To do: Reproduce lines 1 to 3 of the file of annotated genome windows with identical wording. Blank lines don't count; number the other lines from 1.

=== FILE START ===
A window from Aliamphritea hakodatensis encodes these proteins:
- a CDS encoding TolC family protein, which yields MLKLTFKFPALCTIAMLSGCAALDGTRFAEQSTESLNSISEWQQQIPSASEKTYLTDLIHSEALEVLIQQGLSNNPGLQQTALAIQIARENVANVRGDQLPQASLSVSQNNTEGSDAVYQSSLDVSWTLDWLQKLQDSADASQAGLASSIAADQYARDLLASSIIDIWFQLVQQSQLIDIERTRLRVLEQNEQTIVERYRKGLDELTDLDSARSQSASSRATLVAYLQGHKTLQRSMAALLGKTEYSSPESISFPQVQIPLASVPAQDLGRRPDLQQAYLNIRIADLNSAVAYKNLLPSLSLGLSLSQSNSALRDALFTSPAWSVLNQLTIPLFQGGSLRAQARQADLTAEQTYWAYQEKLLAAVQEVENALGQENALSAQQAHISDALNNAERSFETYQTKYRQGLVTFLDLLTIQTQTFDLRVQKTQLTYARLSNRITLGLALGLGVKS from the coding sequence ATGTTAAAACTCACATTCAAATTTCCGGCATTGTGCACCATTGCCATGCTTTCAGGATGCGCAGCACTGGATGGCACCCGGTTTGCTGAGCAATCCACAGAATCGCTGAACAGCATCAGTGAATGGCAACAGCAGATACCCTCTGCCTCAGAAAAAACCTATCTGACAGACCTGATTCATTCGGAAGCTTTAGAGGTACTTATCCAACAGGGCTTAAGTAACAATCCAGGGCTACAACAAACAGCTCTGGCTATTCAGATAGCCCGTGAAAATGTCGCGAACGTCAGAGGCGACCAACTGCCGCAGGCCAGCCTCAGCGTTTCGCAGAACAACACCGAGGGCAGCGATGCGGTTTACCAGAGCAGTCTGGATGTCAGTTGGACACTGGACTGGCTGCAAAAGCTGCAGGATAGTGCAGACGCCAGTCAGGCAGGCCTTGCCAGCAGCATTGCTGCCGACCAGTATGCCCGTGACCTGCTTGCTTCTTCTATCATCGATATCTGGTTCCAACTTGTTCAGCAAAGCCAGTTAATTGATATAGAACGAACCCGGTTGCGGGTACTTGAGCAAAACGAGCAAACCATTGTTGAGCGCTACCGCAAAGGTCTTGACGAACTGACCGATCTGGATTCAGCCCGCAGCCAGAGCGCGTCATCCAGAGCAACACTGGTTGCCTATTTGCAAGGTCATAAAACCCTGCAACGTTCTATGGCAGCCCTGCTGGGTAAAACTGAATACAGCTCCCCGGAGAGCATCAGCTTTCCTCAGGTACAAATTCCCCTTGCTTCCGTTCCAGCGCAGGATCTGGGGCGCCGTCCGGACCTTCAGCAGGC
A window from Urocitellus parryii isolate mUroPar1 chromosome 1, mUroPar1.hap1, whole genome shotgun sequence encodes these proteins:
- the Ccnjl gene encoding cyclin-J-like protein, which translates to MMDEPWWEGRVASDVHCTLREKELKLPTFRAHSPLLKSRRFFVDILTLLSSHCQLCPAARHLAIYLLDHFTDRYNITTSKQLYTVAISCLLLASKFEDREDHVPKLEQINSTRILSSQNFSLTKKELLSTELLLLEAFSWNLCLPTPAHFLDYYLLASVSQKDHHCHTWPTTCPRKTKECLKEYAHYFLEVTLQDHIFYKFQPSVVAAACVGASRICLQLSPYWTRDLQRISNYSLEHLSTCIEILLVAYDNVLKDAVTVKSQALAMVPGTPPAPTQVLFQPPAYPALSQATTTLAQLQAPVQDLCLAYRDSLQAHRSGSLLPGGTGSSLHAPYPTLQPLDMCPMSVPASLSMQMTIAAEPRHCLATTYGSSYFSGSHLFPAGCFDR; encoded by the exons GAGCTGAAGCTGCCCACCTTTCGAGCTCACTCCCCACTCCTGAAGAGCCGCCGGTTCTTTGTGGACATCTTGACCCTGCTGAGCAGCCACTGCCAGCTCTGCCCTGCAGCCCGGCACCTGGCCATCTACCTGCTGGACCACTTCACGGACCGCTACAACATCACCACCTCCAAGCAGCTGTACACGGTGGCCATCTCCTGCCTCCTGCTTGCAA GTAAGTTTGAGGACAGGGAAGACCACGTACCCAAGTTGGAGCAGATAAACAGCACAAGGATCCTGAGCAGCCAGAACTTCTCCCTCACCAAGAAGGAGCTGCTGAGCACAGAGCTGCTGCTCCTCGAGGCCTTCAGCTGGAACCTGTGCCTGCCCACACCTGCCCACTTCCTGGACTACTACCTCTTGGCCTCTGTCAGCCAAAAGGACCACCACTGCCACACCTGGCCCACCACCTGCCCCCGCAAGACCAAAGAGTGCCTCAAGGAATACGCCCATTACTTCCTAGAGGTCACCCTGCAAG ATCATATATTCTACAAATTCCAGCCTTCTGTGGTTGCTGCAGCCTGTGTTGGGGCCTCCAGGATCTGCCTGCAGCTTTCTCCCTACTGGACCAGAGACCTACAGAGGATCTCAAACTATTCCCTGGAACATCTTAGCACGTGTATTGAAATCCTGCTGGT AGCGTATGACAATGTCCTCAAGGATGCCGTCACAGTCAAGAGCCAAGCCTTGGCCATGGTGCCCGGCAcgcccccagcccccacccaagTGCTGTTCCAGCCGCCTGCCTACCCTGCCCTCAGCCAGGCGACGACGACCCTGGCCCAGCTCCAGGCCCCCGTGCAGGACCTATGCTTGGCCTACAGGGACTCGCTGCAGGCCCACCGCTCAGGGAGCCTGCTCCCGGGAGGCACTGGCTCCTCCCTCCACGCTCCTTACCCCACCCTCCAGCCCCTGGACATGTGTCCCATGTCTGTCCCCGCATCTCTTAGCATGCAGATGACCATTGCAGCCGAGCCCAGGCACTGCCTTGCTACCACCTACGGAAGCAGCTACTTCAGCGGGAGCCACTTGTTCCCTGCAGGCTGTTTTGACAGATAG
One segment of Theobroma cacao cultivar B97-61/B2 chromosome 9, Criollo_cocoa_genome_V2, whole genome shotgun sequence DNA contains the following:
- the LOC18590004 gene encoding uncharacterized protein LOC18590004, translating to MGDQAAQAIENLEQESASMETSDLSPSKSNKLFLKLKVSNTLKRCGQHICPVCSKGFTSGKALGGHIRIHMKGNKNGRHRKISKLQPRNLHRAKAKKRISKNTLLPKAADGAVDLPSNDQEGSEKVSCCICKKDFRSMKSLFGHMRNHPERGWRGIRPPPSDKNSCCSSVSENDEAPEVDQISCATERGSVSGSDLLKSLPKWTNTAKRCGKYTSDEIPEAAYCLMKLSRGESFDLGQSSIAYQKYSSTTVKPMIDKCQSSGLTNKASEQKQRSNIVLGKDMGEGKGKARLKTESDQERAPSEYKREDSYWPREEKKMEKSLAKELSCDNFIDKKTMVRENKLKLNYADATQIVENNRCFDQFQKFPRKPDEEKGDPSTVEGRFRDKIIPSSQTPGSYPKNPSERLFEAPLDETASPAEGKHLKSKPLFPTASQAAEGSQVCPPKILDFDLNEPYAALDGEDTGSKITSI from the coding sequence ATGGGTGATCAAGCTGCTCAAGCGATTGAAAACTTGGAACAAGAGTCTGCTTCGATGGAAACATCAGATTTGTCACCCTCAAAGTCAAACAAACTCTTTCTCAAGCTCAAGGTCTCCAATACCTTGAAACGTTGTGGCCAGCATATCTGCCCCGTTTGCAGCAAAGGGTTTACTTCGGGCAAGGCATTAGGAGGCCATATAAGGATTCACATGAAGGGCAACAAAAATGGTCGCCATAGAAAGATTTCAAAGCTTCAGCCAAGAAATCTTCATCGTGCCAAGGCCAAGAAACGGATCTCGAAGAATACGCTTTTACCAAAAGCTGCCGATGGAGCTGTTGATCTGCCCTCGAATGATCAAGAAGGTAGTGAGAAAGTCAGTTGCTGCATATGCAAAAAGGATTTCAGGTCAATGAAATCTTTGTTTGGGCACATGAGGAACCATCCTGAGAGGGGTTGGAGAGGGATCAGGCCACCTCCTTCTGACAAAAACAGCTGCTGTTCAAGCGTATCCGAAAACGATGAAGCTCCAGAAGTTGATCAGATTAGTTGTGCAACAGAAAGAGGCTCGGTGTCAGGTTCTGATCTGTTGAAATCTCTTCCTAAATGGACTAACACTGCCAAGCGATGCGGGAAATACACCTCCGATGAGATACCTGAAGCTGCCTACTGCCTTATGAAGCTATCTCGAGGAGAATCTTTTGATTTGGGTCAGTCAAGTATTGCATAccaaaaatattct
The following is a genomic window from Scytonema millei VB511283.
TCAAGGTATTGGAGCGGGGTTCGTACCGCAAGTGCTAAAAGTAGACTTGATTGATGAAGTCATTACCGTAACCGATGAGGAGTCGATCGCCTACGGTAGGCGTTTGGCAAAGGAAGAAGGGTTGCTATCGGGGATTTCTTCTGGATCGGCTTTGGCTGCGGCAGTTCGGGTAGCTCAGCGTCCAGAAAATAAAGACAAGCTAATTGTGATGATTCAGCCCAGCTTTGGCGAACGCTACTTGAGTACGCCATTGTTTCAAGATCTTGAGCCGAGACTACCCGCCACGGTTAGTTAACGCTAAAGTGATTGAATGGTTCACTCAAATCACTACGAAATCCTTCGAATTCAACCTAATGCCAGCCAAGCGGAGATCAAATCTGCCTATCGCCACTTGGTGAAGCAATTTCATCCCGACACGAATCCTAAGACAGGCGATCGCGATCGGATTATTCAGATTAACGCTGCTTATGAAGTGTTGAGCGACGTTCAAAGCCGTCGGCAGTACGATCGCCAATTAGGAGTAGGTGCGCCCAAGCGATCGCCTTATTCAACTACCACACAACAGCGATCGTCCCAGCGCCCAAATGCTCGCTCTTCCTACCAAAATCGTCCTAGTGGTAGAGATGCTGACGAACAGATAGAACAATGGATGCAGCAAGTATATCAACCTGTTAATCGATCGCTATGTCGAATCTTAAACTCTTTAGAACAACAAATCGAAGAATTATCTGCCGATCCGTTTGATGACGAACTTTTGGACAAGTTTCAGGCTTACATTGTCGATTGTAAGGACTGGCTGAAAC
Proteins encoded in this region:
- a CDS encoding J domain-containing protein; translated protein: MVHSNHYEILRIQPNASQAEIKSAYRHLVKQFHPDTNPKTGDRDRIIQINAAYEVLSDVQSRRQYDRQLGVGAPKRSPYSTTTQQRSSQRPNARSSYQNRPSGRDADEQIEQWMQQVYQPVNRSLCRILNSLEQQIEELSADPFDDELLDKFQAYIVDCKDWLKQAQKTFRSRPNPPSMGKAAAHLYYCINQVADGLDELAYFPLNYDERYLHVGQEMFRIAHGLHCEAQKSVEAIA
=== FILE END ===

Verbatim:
A window from Aliamphritea hakodatensis encodes these proteins:
- a CDS encoding TolC family protein, which yields MLKLTFKFPALCTIAMLSGCAALDGTRFAEQSTESLNSISEWQQQIPSASEKTYLTDLIHSEALEVLIQQGLSNNPGLQQTALAIQIARENVANVRGDQLPQASLSVSQNNTEGSDAVYQSSLDVSWTLDWLQKLQDSADASQAGLASSIAADQYARDLLASSIIDIWFQLVQQSQLIDIERTRLRVLEQNEQTIVERYRKGLDELTDLDSARSQSASSRATLVAYLQGHKTLQRSMAALLGKTEYSSPESISFPQVQIPLASVPAQDLGRRPDLQQAYLNIRIADLNSAVAYKNLLPSLSLGLSLSQSNSALRDALFTSPAWSVLNQLTIPLFQGGSLRAQARQADLTAEQTYWAYQEKLLAAVQEVENALGQENALSAQQAHISDALNNAERSFETYQTKYRQGLVTFLDLLTIQTQTFDLRVQKTQLTYARLSNRITLGLALGLGVKS from the coding sequence ATGTTAAAACTCACATTCAAATTTCCGGCATTGTGCACCATTGCCATGCTTTCAGGATGCGCAGCACTGGATGGCACCCGGTTTGCTGAGCAATCCACAGAATCGCTGAACAGCATCAGTGAATGGCAACAGCAGATACCCTCTGCCTCAGAAAAAACCTATCTGACAGACCTGATTCATTCGGAAGCTTTAGAGGTACTTATCCAACAGGGCTTAAGTAACAATCCAGGGCTACAACAAACAGCTCTGGCTATTCAGATAGCCCGTGAAAATGTCGCGAACGTCAGAGGCGACCAACTGCCGCAGGCCAGCCTCAGCGTTTCGCAGAACAACACCGAGGGCAGCGATGCGGTTTACCAGAGCAGTCTGGATGTCAGTTGGACACTGGACTGGCTGCAAAAGCTGCAGGATAGTGCAGACGCCAGTCAGGCAGGCCTTGCCAGCAGCATTGCTGCCGACCAGTATGCCCGTGACCTGCTTGCTTCTTCTATCATCGATATCTGGTTCCAACTTGTTCAGCAAAGCCAGTTAATTGATATAGAACGAACCCGGTTGCGGGTACTTGAGCAAAACGAGCAAACCATTGTTGAGCGCTACCGCAAAGGTCTTGACGAACTGACCGATCTGGATTCAGCCCGCAGCCAGAGCGCGTCATCCAGAGCAACACTGGTTGCCTATTTGCAAGGTCATAAAACCCTGCAACGTTCTATGGCAGCCCTGCTGGGTAAAACTGAATACAGCTCCCCGGAGAGCATCAGCTTTCCTCAGGTACAAATTCCCCTTGCTTCCGTTCCAGCGCAGGATCTGGGGCGCCGTCCGGACCTTCAGCAGGC
A window from Urocitellus parryii isolate mUroPar1 chromosome 1, mUroPar1.hap1, whole genome shotgun sequence encodes these proteins: